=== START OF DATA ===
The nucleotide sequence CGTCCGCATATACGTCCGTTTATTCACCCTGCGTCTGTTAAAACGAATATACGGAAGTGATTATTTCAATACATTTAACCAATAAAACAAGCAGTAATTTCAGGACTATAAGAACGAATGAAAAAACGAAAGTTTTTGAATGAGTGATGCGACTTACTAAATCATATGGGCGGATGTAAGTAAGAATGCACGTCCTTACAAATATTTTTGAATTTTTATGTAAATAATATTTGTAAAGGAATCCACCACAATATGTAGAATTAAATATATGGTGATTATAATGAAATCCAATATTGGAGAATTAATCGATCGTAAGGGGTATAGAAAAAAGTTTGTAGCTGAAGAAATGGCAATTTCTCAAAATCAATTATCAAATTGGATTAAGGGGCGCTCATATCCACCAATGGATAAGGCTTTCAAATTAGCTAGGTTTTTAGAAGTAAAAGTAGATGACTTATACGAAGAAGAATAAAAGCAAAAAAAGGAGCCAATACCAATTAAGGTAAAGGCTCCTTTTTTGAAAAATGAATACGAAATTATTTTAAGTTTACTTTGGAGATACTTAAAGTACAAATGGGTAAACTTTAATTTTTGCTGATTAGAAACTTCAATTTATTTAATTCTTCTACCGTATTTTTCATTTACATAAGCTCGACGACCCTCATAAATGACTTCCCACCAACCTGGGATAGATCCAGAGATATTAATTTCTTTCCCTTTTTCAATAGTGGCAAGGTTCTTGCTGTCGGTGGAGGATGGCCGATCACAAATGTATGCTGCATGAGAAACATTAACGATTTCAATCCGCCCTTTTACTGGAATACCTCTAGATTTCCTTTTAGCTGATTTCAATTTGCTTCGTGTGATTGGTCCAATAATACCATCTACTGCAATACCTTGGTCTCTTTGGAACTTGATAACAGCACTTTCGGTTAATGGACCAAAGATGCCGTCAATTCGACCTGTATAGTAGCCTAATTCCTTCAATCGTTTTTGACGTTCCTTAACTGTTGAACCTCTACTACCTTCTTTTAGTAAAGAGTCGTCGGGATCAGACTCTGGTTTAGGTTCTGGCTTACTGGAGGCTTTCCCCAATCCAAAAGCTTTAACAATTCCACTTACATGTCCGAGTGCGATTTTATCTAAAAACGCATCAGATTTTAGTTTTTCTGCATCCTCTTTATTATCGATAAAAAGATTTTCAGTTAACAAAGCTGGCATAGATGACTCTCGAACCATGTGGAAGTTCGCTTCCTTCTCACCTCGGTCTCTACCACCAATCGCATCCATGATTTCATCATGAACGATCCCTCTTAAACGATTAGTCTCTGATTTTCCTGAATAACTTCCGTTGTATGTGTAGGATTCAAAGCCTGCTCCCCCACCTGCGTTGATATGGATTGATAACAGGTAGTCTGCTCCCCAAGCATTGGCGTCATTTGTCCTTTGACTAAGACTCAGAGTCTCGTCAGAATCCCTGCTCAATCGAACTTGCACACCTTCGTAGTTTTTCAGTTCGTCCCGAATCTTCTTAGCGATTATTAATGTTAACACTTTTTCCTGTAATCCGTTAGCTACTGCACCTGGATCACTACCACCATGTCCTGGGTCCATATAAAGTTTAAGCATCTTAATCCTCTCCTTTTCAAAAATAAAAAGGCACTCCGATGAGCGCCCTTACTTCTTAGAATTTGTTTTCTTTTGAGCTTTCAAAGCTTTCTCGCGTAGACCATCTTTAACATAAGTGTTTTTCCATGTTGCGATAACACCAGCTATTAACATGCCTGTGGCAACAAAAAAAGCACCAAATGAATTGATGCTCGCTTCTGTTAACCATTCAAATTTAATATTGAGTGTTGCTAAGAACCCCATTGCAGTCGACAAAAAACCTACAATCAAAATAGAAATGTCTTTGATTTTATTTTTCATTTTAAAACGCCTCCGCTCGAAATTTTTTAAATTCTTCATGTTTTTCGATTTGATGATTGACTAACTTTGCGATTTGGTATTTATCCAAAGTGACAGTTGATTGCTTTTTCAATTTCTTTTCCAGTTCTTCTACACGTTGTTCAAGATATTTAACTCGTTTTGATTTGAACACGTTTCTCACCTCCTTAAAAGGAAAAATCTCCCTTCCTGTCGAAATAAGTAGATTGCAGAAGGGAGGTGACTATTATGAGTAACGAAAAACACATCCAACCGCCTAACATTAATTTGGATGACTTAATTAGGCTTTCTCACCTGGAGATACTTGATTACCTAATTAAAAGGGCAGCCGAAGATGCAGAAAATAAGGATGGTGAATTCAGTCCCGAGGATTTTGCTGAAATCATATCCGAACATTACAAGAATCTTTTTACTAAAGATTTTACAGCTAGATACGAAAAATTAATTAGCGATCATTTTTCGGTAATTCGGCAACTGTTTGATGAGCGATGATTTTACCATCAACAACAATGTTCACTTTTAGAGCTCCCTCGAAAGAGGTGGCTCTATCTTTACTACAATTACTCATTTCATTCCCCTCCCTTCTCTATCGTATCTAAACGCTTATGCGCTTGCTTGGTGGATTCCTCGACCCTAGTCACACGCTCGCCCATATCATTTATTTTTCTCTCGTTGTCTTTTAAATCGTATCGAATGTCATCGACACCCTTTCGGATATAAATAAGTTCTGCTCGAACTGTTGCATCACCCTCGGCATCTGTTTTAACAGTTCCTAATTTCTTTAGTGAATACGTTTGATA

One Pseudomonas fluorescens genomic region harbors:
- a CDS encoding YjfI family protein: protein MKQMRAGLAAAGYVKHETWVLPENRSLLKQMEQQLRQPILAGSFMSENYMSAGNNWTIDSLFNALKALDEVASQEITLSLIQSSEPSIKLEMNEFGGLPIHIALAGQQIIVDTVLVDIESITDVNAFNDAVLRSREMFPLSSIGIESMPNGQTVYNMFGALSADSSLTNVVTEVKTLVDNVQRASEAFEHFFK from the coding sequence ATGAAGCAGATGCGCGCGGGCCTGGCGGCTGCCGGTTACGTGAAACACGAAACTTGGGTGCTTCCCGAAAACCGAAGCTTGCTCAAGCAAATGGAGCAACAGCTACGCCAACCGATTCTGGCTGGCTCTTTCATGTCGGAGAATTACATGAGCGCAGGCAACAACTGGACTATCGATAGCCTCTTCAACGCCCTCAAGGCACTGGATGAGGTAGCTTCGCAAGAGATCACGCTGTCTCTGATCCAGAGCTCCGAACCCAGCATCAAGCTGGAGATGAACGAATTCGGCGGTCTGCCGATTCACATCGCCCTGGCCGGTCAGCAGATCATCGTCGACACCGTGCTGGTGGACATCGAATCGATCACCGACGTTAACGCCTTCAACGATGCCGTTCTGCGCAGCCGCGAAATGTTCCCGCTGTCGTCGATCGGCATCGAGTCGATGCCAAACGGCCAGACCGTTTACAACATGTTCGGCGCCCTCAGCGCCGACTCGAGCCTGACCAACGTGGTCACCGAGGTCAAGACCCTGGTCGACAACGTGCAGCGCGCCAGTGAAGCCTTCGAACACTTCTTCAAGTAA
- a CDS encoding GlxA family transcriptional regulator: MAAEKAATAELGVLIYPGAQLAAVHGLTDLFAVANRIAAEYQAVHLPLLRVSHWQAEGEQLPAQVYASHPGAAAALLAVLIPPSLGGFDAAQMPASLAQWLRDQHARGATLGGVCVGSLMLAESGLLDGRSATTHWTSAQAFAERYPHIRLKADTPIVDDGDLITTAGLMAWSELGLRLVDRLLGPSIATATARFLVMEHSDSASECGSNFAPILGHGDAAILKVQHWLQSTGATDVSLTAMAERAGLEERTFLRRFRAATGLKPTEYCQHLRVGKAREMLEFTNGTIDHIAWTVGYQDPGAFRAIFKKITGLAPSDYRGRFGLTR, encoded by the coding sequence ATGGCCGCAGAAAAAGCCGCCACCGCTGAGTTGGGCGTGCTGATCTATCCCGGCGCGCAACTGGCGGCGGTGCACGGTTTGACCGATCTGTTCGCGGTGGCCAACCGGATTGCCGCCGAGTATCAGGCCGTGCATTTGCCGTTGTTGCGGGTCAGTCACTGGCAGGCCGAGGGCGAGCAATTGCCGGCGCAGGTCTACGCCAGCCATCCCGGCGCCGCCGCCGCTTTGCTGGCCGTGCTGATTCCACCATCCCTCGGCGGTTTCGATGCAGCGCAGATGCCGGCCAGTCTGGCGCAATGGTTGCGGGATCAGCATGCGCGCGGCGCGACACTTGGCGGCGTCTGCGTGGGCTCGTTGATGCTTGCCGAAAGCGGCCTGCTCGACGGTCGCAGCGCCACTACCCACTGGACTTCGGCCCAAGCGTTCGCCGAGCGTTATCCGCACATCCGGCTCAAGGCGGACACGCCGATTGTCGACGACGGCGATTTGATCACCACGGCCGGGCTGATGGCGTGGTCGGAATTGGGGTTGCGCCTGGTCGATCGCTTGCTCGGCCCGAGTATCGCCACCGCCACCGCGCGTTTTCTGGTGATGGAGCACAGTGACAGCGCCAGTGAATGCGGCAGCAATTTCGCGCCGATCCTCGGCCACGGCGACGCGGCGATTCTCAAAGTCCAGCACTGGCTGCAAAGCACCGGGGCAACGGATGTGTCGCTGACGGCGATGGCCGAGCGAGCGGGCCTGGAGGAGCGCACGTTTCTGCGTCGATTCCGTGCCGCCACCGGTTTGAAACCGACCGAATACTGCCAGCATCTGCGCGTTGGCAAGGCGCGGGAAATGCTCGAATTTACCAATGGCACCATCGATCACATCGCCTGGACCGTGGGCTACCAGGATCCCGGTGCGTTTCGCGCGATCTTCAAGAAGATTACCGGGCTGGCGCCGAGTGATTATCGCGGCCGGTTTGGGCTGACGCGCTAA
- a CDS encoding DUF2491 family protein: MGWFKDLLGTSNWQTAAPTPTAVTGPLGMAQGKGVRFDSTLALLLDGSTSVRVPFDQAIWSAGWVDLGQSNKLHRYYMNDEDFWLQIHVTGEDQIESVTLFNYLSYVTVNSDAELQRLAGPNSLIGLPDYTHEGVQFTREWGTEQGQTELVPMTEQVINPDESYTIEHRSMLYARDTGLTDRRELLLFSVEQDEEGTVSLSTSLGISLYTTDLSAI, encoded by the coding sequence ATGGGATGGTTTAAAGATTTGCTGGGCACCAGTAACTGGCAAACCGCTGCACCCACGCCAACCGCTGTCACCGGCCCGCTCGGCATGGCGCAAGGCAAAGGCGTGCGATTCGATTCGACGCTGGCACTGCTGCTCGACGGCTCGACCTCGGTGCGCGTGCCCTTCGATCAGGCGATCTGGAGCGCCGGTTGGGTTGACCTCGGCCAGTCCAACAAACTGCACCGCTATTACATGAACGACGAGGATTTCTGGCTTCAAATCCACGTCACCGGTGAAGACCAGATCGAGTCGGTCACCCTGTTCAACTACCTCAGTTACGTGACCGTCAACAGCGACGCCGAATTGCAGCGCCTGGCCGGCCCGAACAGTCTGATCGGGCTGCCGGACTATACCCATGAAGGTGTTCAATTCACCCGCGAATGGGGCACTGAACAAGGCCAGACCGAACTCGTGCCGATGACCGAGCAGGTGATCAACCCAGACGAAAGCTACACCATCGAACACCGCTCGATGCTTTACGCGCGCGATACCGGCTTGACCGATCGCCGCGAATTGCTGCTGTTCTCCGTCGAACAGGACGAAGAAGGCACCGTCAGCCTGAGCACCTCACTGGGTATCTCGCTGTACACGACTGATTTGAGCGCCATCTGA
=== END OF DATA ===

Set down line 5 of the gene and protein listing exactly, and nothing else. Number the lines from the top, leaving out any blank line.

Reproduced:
- a CDS encoding DUF2491 family protein: MGWFKDLLGTSNWQTAAPTPTAVTGPLGMAQGKGVRFDSTLALLLDGSTSVRVPFDQAIWSAGWVDLGQSNKLHRYYMNDEDFWLQIHVTGEDQIESVTLFNYLSYVTVNSDAELQRLAGPNSLIGLPDYTHEGVQFTREWGTEQGQTELVPMTEQVINPDESYTIEHRSMLYARDTGLTDRRELLLFSVEQDEEGTVSLSTSLGISLYTTDLSAI, encoded by the coding sequence ATGGGATGGTTTAAAGATTTGCTGGGCACCAGTAACTGGCAAACCGCTGCACCCACGCCAACCGCTGTCACCGGCCCGCTCGGCATGGCGCAAGGCAAAGGCGTGCGATTCGATTCGACGCTGGCACTGCTGCTCGACGGCTCGACCTCGGTGCGCGTGCCCTTCGATCAGGCGATCTGGAGCGCCGGTTGGGTTGACCTCGGCCAGTCCAACAAACTGCACCGCTATTACATGAACGACGAGGATTTCTGGCTTCAAATCCACGTCACCGGTGAAGACCAGATCGAGTCGGTCACCCTGTTCAACTACCTCAGTTACGTGACCGTCAACAGCGACGCCGAATTGCAGCGCCTGGCCGGCCCGAACAGTCTGATCGGGCTGCCGGACTATACCCATGAAGGTGTTCAATTCACCCGCGAATGGGGCACTGAACAAGGCCAGACCGAACTCGTGCCGATGACCGAGCAGGTGATCAACCCAGACGAAAGCTACACCATCGAACACCGCTCGATGCTTTACGCGCGCGATACCGGCTTGACCGATCGCCGCGAATTGCTGCTGTTCTCCGTCGAACAGGACGAAGAAGGCACCGTCAGCCTGAGCACCTCACTGGGTATCTCGCTGTACACGACTGATTTGAGCGCCATCTGA